A grand jury has indicted a 69-year-old woman for allegedly stealing nearly $6 million from a Hawaii nonprofit that helps those with intellectual and developmental disabilities, in what's being called a "particularly egregious" case.
Officials identified the former Arc in Hawaii employee as Lola Jean Amorin, and called her siphoning of money from the agency over more than a decade one of the worst cases of embezzlement ever handled by the city prosecutor's office.
“Besides the shocking amount of money that was taken, what makes this case particularly egregious is the fact that the stolen money was intended to benefit children and adults with intellectual and developmental disabilities,” city prosecutor Keith Kaneshiro said, in a news release.
Amorin is charged with multiple counts of theft, computer fraud and money laundering.
Amorin worked for Arc in Hawaii for more than 30 years as a senior accountant, and her duties included processing accounts payable, Kaneshiro said.
In a statement, Arc in Hawaii said the nonprofit was "shocked and saddened" when they discovered the theft.
"We immediately launched an internal investigation, took action to stop further theft and have cooperated fully with law enforcement," the Arc said. "We have implemented new procedures and financial controls we believe will prevent similar crimes from occurring in the future."
The statement continues, "We want to assure our families and the community that this behavior does not reflect the hard work our 200 employees perform every day for our residents with intellectual and developmental disabilities, and we remain committed to serving them as we have for the past 63 years."
Families who use the Arc's services are outraged.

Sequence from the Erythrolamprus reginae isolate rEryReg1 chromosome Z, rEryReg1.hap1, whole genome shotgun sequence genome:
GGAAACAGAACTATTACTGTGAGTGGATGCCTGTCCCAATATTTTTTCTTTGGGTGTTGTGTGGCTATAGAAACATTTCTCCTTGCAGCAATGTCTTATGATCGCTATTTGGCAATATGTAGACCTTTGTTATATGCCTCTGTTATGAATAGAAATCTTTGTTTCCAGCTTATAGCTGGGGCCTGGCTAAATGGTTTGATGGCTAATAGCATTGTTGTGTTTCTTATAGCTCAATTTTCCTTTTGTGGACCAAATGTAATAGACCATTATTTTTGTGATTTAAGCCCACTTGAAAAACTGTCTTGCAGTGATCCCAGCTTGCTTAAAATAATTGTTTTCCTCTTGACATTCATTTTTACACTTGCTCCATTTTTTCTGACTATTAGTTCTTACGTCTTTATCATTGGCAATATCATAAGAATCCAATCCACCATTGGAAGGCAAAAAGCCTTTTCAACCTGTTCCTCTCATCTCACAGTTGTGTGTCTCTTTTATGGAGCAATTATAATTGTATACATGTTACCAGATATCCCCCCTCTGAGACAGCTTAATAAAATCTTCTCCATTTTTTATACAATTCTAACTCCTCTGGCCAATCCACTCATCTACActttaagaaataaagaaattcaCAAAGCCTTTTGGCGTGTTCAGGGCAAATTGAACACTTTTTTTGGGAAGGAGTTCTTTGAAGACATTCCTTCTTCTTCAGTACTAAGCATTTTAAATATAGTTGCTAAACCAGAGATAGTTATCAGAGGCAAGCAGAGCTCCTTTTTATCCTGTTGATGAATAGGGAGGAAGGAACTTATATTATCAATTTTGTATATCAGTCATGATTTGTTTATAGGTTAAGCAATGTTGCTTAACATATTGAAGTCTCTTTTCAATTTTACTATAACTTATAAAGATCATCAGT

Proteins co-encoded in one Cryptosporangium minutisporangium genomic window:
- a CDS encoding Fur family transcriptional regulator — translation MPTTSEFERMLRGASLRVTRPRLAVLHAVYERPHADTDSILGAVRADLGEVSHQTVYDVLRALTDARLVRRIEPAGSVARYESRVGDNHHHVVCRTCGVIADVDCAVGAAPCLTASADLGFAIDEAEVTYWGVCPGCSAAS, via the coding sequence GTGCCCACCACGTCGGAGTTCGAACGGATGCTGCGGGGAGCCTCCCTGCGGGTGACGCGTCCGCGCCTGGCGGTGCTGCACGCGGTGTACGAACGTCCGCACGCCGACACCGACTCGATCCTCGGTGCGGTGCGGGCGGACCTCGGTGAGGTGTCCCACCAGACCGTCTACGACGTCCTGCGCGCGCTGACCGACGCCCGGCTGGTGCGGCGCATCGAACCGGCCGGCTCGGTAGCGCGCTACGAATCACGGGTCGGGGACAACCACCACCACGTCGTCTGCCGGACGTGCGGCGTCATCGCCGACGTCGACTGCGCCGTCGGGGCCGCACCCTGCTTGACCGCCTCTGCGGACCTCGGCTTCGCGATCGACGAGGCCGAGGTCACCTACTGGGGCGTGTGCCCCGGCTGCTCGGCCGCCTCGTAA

"She knowingly stole money that directly deprived those people of programs and services that they need. She knows their names, she sees their faces. That is just beyond reproach," said Debbie Kobayakawa.
Kobayakawa's 27-year old son, Ian, has been living in an Arc in Hawaii home in Waipahu for the last six years. She says Ian works hard as a Safeway courtesy clerk to own his own money and pay his rent.
"He pays between $400-$600 a month every month out of the money that he earns. She knew she was stealing money from people like him. I can't even begin to think of what that sum of money would do to improve the programs and services for people with disabilities," Kobayakawa said.
Officials said the theft was found during a routine audit and reported to police. The losses that have been identified occurred from late 2006 to early 2017.
To track down the scope of the embezzlement, police and prosecutors executed more than 40 search warrants to get bank, credit card and other records.
Investigators learned that large chunks of the embezzled funds were used to pay mortgages on at least four properties on Oahu, the Big Island, and Las Vegas, Kaneshiro said.
Those familiar with embezzlement cases say the chances the Arc in Hawaii will get the stolen funds back are slim.
"When you're talking about millions and millions of dollars, the likelihood of recouping that money is highly unlikely. When you steal from organizations that are out there to help people, I think that's the worst type of crime," said former prosecutor and judge Randal Lee, a Hawaii Pacific University assistant professor of criminal justice.